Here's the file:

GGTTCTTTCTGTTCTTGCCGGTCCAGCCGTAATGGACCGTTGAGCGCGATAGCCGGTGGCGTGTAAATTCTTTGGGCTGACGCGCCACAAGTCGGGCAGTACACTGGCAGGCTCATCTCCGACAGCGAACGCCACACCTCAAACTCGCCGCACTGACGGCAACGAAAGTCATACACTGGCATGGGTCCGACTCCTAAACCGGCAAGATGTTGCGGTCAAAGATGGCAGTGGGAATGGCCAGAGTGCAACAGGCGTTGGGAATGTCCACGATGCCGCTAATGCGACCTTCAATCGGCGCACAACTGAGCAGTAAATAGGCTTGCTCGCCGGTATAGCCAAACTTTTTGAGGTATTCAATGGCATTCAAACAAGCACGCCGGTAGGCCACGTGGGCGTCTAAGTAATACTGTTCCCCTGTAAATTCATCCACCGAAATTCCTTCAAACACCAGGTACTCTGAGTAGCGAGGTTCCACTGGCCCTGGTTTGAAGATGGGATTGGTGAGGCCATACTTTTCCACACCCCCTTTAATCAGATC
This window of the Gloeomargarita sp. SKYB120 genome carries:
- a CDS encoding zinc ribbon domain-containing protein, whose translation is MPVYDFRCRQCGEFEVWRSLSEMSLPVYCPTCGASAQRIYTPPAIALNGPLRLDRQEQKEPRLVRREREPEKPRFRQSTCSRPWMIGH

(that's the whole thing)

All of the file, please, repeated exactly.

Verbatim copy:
GGTTCTTTCTGTTCTTGCCGGTCCAGCCGTAATGGACCGTTGAGCGCGATAGCCGGTGGCGTGTAAATTCTTTGGGCTGACGCGCCACAAGTCGGGCAGTACACTGGCAGGCTCATCTCCGACAGCGAACGCCACACCTCAAACTCGCCGCACTGACGGCAACGAAAGTCATACACTGGCATGGGTCCGACTCCTAAACCGGCAAGATGTTGCGGTCAAAGATGGCAGTGGGAATGGCCAGAGTGCAACAGGCGTTGGGAATGTCCACGATGCCGCTAATGCGACCTTCAATCGGCGCACAACTGAGCAGTAAATAGGCTTGCTCGCCGGTATAGCCAAACTTTTTGAGGTATTCAATGGCATTCAAACAAGCACGCCGGTAGGCCACGTGGGCGTCTAAGTAATACTGTTCCCCTGTAAATTCATCCACCGAAATTCCTTCAAACACCAGGTACTCTGAGTAGCGAGGTTCCACTGGCCCTGGTTTGAAGATGGGATTGGTGAGGCCATACTTTTCCACACCCCCTTTAATCAGATC
This window of the Gloeomargarita sp. SKYB120 genome carries:
- a CDS encoding zinc ribbon domain-containing protein, whose translation is MPVYDFRCRQCGEFEVWRSLSEMSLPVYCPTCGASAQRIYTPPAIALNGPLRLDRQEQKEPRLVRREREPEKPRFRQSTCSRPWMIGH